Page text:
// Our flag in action
      if ( !targetThread->Tcb.MiscFlags.BypassProcessFreeze )
        PsSuspendThread(targetThread, nullptr);

      targetThread = PsGetNextProcessThread(Process, targetThread);
    }
    ExReleaseRundownProtection(&Process->RundownProtect);
  }
  else
    status = STATUS_PROCESS_IS_TERMINATING;

  if ( Process->Flags3.EnableThreadSuspendResumeLogging )
    EtwTiLogSuspendResumeProcess(status, Process, Process, 0);

  KeLeaveCriticalRegionThread(currentThread);
  return status;
}

So as you can see, NtSuspendProcess that calls PsSuspendProcess will simply ignore the thread with this flag. Another bonus is that the thread also doesn’t get suspended by NtDebugActiveProcess! As far as I know, there is no way to query or disable the flag once a thread has been created with it, so you can’t do much against it.

As far as its usefulness goes, I’d say this is just a nice little extra against dumping and causes confusion when you click suspend in Processhacker, and the process continues to chug on as if nothing happened.

Example

For example, here is a somewhat funny code that will keep printing I am running. I am sure that seeing this while reversing would cause a lot of confusion about why the hell one would suspend his own process.

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#define THREAD_CREATE_FLAGS_BYPASS_PROCESS_FREEZE 0x40

NTSTATUS printer(void*) {
    while(true) {
        std::puts("I am running\n");
        Sleep(1000);
    }
    return STATUS_SUCCESS;
}

HANDLE handle;
NtCreateThreadEx(&handle, MAXIMUM_ALLOWED, nullptr, NtCurrentProcess(),
                 &printer, nullptr, THREAD_CREATE_FLAGS_BYPASS_PROCESS_FREEZE,
                 0, 0, 0, nullptr);

NtSuspendProcess(NtCurrentProcess());

Suspend me more

Continuing the trend of NtSuspendProcess being badly behaved, we’ll again abuse how it works to detect whether our process was suspended.

The trick lies in the fact that suspend count is a signed 8-bit value. Just like for the previous one, here’s some code to give you an understanding of the inner workings:

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ULONG KeSuspendThread(_ETHREAD *Thread)
{
  auto irql = KeRaiseIrql(DISPATCH_LEVEL);
  KiAcquireKobjectLockSafe(&Thread->Tcb.SuspendEvent);

  auto oldSuspendCount = Thread->Tcb.SuspendCount;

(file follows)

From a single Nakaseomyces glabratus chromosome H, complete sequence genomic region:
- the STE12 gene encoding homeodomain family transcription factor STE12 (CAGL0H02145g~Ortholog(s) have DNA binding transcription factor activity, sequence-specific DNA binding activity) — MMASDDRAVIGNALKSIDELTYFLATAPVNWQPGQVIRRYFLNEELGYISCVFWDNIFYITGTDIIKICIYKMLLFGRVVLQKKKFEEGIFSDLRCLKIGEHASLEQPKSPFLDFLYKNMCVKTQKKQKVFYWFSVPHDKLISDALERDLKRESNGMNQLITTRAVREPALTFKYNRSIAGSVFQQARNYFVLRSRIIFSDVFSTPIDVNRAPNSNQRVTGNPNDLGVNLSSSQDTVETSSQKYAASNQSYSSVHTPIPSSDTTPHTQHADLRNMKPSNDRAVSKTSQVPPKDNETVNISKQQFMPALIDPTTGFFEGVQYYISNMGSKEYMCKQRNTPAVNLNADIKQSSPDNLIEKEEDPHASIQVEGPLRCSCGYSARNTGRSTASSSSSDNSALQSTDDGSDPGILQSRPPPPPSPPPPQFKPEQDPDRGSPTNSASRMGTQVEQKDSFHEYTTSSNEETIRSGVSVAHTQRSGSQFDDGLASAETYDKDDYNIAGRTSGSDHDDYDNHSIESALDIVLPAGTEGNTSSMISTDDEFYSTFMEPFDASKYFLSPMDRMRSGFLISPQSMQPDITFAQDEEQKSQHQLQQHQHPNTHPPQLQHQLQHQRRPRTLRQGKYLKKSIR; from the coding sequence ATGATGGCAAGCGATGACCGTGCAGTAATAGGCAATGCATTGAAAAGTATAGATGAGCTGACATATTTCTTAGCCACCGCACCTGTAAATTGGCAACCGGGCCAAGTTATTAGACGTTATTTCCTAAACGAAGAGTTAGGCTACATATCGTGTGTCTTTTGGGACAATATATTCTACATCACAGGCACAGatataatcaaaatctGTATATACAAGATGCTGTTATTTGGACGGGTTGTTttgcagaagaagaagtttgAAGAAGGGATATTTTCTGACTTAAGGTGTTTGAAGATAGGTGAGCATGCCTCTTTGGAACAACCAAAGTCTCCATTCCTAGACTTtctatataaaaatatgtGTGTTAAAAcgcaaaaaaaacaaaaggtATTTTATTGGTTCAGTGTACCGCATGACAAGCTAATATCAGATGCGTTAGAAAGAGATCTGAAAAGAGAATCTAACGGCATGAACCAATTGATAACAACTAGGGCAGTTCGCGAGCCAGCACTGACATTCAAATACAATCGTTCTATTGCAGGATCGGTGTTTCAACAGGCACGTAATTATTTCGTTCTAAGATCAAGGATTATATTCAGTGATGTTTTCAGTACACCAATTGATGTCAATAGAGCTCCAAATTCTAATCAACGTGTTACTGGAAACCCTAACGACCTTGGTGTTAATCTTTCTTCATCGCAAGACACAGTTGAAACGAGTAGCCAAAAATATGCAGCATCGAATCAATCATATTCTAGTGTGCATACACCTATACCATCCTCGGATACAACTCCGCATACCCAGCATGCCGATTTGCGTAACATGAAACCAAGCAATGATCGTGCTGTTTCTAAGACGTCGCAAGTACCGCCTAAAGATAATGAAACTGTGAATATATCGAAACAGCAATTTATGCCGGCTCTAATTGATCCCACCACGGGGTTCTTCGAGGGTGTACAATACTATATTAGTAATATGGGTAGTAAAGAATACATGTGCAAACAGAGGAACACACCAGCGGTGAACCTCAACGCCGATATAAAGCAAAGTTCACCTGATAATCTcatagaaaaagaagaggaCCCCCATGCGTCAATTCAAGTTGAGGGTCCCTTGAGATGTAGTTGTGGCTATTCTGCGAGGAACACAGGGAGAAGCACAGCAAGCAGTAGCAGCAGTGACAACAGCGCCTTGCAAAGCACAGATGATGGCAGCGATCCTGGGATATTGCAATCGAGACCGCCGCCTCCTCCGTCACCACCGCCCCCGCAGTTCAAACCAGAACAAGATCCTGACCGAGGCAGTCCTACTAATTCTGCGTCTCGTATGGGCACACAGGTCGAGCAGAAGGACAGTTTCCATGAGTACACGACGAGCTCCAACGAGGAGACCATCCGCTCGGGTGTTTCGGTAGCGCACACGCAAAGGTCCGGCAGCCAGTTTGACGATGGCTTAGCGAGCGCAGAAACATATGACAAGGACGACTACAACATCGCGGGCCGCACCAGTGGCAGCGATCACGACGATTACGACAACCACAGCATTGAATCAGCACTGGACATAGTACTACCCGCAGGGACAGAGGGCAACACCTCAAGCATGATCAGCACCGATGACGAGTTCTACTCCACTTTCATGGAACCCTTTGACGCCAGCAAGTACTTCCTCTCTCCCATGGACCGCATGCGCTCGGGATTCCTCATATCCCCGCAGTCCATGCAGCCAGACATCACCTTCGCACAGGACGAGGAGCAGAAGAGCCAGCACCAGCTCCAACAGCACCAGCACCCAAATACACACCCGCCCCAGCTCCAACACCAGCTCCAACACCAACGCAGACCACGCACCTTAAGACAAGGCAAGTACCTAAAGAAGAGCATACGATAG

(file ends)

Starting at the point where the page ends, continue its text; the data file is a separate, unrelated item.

if ( oldSuspendCount == MAXIMUM_SUSPEND_COUNT ) // 127
  {
    _InterlockedAnd(&Thread->Tcb.SuspendEvent.Header.Lock, 0xFFFFFF7F);
    KeLowerIrql(irql);
    ExRaiseStatus(STATUS_SUSPEND_COUNT_EXCEEDED);
  }

  auto prcb = KeGetCurrentPrcb();
  if ( KiSuspendThread(Thread, prcb) )
    ++Thread->Tcb.SuspendCount;

  _InterlockedAnd(&Thread->Tcb.SuspendEvent.Header.Lock, 0xFFFFFF7F);
  KiExitDispatcher(prcb, 0, 1, 0, irql);
  return oldSuspendCount;
}

If you take a look at the first code sample with PsSuspendProcess it has no error checking and doesn’t care if you can’t suspend a thread anymore. So what happens when you call NtResumeProcess? It decrements the suspend count! All we need to do is max it out, and when someone decides to suspend and resume us, they’ll actually leave the count in a state it wasn’t previously in.

Example

The simple code below is rather effective:

  • Visual Studio - prevents it from pausing the process once attached.
  • WinDbg - gets detected on attach.
  • x64dbg - pause button becomes sketchy with error messages like β€œProgram is not running” until you manually switch to the main thread.
  • ScyllaHide - older versions used NtSuspendProcess and caused it to be detected, but it was fixed once I reported it.
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for(size_t i = 0; i < 128; ++i)
  NtSuspendThread(thread, nullptr);

while(true) {
  if(NtSuspendThread(thread, nullptr) != STATUS_SUSPEND_COUNT_EXCEEDED)
    std::puts("I was suspended\n");
  Sleep(1000);
}

Conclusion